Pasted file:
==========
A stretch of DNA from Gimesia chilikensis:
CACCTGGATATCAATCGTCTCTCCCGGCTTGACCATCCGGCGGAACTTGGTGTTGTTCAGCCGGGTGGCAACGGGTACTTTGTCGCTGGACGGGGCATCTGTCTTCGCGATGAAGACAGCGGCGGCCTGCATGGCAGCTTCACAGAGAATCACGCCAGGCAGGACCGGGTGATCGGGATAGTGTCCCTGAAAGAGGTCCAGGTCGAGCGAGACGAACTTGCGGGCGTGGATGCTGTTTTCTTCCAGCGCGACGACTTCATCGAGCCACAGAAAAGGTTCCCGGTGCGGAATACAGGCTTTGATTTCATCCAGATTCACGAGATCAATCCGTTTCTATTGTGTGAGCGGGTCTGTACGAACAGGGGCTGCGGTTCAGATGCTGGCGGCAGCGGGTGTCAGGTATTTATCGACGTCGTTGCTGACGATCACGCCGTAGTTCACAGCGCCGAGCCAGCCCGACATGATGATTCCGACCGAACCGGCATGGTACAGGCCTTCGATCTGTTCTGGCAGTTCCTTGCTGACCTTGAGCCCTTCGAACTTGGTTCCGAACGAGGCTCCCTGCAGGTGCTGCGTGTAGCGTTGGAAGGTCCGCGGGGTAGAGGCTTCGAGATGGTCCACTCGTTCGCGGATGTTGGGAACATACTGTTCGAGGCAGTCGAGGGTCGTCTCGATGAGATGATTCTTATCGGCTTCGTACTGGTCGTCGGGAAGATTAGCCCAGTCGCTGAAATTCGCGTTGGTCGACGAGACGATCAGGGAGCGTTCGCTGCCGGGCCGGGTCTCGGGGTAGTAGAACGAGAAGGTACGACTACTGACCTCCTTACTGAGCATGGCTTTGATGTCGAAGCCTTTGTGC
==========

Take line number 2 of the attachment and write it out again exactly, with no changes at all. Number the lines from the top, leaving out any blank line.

CACCTGGATATCAATCGTCTCTCCCGGCTTGACCATCCGGCGGAACTTGGTGTTGTTCAGCCGGGTGGCAACGGGTACTTTGTCGCTGGACGGGGCATCTGTCTTCGCGATGAAGACAGCGGCGGCCTGCATGGCAGCTTCACAGAGAATCACGCCAGGCAGGACCGGGTGATCGGGATAGTGTCCCTGAAAGAGGTCCAGGTCGAGCGAGACGAACTTGCGGGCGTGGATGCTGTTTTCTTCCAGCGCGACGACTTCATCGAGCCACAGAAAAGGTTCCCGGTGCGGAATACAGGCTTTGATTTCATCCAGATTCACGAGATCAATCCGTTTCTATTGTGTGAGCGGGTCTGTACGAACAGGGGCTGCGGTTCAGATGCTGGCGGCAGCGGGTGTCAGGTATTTATCGACGTCGTTGCTGACGATCACGCCGTAGTTCACAGCGCCGAGCCAGCCCGACATGATGATTCCGACCGAACCGGCATGGTACAGGCCTTCGATCTGTTCTGGCAGTTCCTTGCTGACCTTGAGCCCTTCGAACTTGGTTCCGAACGAGGCTCCCTGCAGGTGCTGCGTGTAGCGTTGGAAGGTCCGCGGGGTAGAGGCTTCGAGATGGTCCACTCGTTCGCGGATGTTGGGAACATACTGTTCGAGGCAGTCGAGGGTCGTCTCGATGAGATGATTCTTATCGGCTTCGTACTGGTCGTCGGGAAGATTAGCCCAGTCGCTGAAATTCGCGTTGGTCGACGAGACGATCAGGGAGCGTTCGCTGCCGGGCCGGGTCTCGGGGTAGTAGAACGAGAAGGTACGACTACTGACCTCCTTACTGAGCATGGCTTTGATGTCGAAGCCTTTGTGC